You darn millennials are so lazy, acting entitled and all!

Anyway, my story isn’t so much that I couldn’t tell my parents what my dreams were, but rather I had a hard time telling them that I didn’t want to follow their specific dreams for me, which was to become a medical doctor or lawyer or politician. It wasn’t until about a year ago that I knew what I wanted to do as opposed to what I didn’t want to do, which is just as important.

I get it. We want to make our parents proud and have them acknowledge their pride in words or actions. However, we might actually be doing a great disservice to society, our parents, and ourselves if we don’t pursue our dreams and become the individuals we truly believe we can be.

So, if you’re in a predicament where you’re having a hard time communicating to your parents about your dreams or you’re afraid to even start a conversation because you’re thinking the worse possible outcome for such a talk, here are ten tips that I hope might help. Now, these tips are based on the premise that your parents are reasonable human beings. If you don’t think so, still read on. You might be surprised.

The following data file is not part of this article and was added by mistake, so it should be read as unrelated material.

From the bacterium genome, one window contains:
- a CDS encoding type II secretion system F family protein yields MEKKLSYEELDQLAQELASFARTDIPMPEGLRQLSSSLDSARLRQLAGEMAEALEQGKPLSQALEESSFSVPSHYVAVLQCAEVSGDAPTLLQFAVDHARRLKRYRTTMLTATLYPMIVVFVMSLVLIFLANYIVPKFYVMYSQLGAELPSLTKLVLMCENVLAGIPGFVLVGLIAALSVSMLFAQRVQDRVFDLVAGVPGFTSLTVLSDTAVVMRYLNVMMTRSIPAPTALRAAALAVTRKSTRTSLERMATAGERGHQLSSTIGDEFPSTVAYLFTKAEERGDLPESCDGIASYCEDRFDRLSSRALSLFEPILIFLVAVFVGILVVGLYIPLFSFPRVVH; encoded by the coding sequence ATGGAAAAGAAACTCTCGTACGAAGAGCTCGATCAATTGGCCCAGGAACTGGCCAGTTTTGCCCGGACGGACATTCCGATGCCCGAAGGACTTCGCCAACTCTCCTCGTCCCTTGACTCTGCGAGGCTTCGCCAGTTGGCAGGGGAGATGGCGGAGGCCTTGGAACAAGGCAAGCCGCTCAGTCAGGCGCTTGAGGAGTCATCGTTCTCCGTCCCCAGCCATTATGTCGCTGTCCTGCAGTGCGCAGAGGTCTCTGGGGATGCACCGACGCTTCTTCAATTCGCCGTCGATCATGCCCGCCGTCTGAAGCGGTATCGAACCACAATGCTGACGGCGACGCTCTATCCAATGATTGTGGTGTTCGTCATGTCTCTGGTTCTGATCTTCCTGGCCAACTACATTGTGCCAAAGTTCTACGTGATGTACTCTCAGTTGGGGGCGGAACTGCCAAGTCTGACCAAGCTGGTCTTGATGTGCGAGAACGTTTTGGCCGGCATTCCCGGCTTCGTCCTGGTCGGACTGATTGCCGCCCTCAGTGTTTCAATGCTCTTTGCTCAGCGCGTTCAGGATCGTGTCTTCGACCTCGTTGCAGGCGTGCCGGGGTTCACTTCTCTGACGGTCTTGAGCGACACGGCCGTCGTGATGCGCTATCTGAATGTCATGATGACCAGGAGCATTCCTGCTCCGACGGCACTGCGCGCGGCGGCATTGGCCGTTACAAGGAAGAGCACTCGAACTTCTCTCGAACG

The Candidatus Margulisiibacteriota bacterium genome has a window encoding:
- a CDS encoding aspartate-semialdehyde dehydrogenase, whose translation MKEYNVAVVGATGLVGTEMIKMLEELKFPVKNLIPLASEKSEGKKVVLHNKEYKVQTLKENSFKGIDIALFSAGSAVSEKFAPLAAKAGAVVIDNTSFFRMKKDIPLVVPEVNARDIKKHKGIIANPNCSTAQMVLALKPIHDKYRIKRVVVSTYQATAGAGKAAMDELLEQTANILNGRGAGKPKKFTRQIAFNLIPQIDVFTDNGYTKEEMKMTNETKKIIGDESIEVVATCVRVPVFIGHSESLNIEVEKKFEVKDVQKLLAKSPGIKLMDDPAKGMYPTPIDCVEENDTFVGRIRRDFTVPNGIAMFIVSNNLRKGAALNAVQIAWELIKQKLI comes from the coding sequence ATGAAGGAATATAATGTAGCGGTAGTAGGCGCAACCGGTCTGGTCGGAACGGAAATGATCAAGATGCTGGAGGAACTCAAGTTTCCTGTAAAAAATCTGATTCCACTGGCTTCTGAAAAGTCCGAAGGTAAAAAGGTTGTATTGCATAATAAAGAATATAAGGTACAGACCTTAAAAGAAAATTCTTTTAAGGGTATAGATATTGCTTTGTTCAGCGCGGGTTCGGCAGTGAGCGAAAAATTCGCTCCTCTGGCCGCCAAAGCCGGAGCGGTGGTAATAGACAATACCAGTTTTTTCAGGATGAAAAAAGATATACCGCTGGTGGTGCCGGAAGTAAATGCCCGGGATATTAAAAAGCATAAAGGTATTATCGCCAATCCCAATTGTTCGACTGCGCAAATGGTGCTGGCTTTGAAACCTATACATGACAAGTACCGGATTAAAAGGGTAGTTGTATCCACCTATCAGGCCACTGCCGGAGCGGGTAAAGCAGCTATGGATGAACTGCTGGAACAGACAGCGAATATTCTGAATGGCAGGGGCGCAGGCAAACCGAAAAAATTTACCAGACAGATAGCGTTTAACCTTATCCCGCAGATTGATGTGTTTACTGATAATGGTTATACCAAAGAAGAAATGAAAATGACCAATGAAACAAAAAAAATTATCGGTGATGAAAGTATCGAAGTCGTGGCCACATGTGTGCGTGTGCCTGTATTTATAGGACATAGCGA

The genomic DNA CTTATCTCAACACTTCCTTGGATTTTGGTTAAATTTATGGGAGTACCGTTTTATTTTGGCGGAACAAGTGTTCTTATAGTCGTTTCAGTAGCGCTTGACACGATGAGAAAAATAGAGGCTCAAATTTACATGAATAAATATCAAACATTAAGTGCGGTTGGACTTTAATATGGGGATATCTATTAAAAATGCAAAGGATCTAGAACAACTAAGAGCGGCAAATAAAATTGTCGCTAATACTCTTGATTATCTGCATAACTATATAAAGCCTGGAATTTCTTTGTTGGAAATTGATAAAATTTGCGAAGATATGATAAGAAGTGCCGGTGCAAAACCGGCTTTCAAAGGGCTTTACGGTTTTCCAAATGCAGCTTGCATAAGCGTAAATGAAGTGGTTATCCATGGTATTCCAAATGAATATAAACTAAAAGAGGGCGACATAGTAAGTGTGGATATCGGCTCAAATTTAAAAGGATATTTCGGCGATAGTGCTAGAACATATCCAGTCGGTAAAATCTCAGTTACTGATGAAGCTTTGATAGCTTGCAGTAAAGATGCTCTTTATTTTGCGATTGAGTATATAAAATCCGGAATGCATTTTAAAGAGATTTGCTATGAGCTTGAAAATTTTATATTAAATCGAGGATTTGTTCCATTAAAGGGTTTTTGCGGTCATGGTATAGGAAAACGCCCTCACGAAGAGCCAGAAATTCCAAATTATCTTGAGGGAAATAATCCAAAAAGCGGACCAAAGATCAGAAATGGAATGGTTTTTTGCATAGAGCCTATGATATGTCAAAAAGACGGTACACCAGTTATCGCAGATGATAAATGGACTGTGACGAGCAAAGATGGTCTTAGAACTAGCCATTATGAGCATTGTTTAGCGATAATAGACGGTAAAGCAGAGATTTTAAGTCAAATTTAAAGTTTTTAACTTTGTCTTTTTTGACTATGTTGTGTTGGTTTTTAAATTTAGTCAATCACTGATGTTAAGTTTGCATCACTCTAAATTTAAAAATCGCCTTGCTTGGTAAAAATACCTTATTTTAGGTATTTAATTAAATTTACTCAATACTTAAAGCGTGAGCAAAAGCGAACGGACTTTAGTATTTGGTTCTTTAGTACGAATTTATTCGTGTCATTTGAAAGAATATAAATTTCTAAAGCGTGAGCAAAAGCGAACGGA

1.)  Answer this question: Do you REALLY believe in your dream?

Before you can convince your parents that your dream matters, you first need to make sure that this dream actually matters to you. Evaluate your desires, inner motivation, and yourself holistically. Why is this dream important to you? Are you willing to sacrifice some comfort for this dream? Willing to endure pain, failure, and possibly ridicule? If you’re spiritually, mentally, and physically invested in your dream, then it makes it that much easier to communicate that dream to others, especially your parents. So, number one priority is to truly love and embrace your dream. Don’t pursue an endeavor because you think it’ll make your parents mad or you want to rebel or do whatever bs stupid kids do these days for parental payback. No, this needs to be real. 

via learningkaleidoscope.pbworks.com

2.)  See your parents as real people.